Shree ki Pathshala’s coaching team has worked out a semester-style approach to teaching science and maths where each student is assessed on a daily basis and individual progress reports prepared. The real achievement of SKP has been to break the barriers that kept students from sharing their problems. SKP has also introduced mock examinations prior to the higher secondary exam where the students are taught how to approach exams in a scientific manner and ensure a higher percentage of marks. The students are well prepared in advance to face the secondary board exams. Special classes are also conducted by SKP on Sundays when necessary.

“One of our first tasks is to connect with each student in a way he or she feels absolutely at ease to stand up and share with us their problems. Once we establish this much of our teaching work becomes easy. It is quite like opening up the mind’s windows one by one. The results have been well beyond our imagination,” said Mohammad Talib, a special staff of Shree ki Pathshala who teaches mathematics to the students.

Rahman, Anant, Jagdish, Farzana and Afsana among others scored high marks and were rewarded Rs 5000 by the Rajasthan government. “After attending the Shree ki Pathshala, we feel very confident to pursue higher studies and take up jobs and careers. Earlier, my colleagues and I did not give much thought to careers, nor did we consider education and school seriously. Nobody in my family attended school. Things have now changed. I feel I have a purpose in life and can achieve a lot. I will surely work hard to make myself and my family’s future secure,” said Rahman, son of a farm labourer.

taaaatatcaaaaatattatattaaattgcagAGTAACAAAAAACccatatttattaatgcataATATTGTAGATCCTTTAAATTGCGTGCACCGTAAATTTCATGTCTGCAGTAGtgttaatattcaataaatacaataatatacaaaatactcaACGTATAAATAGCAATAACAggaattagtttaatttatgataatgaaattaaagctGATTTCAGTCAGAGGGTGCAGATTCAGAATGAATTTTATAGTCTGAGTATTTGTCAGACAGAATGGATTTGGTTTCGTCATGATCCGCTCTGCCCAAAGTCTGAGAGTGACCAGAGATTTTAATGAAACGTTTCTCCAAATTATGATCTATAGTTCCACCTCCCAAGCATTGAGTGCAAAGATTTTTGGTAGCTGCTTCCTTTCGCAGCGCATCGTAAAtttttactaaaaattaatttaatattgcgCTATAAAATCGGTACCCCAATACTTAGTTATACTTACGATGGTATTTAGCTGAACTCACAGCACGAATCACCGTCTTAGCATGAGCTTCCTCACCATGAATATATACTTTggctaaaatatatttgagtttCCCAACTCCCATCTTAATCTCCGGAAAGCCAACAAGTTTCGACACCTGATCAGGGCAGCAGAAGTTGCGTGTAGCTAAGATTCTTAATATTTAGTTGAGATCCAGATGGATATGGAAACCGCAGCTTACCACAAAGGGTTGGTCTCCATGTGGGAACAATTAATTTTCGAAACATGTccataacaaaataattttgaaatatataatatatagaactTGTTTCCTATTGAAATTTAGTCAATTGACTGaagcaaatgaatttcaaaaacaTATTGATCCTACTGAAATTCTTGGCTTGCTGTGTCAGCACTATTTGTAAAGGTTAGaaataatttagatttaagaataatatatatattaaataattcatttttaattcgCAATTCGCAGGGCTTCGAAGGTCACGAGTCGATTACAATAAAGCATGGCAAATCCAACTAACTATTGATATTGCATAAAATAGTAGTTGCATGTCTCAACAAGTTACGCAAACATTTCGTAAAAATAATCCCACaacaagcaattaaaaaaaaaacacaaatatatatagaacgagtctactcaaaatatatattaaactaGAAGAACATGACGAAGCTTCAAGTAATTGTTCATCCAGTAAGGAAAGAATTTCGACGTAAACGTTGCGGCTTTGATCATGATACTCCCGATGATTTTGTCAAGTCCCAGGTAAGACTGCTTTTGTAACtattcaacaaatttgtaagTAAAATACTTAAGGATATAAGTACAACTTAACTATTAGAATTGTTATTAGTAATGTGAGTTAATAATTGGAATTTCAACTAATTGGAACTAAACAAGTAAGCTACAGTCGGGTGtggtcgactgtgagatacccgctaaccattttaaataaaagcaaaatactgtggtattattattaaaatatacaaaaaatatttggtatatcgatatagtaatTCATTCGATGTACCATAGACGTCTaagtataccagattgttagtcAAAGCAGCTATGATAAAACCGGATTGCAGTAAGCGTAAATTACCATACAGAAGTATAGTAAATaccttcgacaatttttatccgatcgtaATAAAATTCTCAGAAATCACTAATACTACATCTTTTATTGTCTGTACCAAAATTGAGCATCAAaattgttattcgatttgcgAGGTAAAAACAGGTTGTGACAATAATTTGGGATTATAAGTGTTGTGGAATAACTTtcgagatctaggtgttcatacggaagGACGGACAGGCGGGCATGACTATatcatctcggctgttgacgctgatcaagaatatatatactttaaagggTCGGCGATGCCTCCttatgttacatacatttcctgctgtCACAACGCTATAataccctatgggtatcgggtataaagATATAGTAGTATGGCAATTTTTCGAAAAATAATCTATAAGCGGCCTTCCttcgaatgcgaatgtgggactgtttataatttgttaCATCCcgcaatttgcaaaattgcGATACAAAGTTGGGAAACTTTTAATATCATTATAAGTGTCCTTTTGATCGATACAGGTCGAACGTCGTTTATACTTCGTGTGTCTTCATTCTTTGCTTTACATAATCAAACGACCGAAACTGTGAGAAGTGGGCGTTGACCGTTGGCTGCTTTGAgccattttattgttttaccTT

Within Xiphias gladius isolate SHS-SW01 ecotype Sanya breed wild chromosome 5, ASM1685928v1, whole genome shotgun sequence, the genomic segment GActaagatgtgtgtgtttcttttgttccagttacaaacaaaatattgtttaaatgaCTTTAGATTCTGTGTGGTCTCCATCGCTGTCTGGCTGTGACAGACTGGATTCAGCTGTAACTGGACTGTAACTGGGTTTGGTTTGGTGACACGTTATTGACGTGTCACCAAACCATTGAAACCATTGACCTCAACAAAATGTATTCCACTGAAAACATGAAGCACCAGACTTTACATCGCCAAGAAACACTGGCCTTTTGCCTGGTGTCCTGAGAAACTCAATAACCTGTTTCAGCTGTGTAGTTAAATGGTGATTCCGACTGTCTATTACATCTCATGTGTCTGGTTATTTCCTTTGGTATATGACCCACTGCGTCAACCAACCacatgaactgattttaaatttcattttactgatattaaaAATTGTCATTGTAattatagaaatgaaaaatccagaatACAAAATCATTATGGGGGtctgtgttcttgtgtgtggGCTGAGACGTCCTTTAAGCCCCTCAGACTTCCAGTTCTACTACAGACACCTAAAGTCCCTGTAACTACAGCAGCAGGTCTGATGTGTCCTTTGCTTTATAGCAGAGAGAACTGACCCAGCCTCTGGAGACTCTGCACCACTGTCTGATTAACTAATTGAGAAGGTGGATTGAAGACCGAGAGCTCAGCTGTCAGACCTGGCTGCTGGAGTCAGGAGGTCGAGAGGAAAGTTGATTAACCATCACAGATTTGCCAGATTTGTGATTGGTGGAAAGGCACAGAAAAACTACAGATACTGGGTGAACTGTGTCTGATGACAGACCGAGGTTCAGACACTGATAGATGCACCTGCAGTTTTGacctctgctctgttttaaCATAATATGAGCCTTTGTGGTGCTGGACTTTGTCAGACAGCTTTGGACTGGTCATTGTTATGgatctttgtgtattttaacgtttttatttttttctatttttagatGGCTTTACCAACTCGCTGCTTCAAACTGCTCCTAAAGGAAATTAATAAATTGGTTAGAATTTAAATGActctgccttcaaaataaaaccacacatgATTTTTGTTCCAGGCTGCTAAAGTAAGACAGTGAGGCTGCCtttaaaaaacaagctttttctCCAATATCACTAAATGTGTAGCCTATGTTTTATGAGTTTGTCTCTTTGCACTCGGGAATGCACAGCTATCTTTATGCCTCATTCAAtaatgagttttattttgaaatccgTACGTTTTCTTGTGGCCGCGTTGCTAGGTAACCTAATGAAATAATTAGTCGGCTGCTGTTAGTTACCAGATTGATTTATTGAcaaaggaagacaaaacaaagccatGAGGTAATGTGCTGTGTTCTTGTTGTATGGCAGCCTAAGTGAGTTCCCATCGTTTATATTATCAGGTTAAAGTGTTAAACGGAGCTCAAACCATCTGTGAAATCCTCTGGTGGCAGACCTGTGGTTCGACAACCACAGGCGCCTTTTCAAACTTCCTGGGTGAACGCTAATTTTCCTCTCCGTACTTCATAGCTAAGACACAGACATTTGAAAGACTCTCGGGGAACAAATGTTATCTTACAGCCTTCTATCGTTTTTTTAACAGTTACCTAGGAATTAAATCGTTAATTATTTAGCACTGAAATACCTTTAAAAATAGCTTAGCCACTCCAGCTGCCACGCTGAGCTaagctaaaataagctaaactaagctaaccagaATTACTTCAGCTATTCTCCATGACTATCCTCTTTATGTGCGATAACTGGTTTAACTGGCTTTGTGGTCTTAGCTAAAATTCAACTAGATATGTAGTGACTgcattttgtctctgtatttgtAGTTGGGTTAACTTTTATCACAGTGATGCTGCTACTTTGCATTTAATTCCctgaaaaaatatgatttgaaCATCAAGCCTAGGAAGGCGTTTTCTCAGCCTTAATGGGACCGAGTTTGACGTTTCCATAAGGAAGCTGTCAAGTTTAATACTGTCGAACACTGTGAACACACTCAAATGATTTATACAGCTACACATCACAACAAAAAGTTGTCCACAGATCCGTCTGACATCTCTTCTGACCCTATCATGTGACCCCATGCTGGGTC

Most of the students are the children of poor labourers, farmers and stone breakers for whom sending a child to the school could mean having a meal or two less at home.

Afsana Bano, one of the girls who scored a first division after attending Shree ki Pathshala said, “I want to become a doctor. My mother has told me that she would help me go all the way to get a good education and career.”

Kailash Chandra Bajara, principal of Neem Garh School feels that the Shree ki Pathshala has had a magical impact on the psyche of the students. “Earlier the students would seek reasons to stay away from school. But SKP project has changed it all. Students now have a sense of healthy competition and the mind to face exams with confidence,” he says.

“We have started an initiative under SKP to reach out by holding regular meetings with the parents of the students. This gives us an opportunity to spread education awareness among the backward communities,” said Rajat Surana of Shree Cement Ltd who heads the Shree ki Pathshala CSR project.

“We get lot of feedback from the village level of the impact that SKP project has had in communities with low literacy levels. We would slowly expand the Shree ki Pathshala project to cover more schools in the region in the coming years,” said Amit Tak and Manoj Biyani, members of Shree Cement Ltd CSR Group in Beawar.

The students, who earlier had no idea of what to do in life other than pursuing their family occupation now think differently. “I will become a teacher someday. I will learn computers and use Facebook and WhatsApp like others do,” said Ashfak Kathat.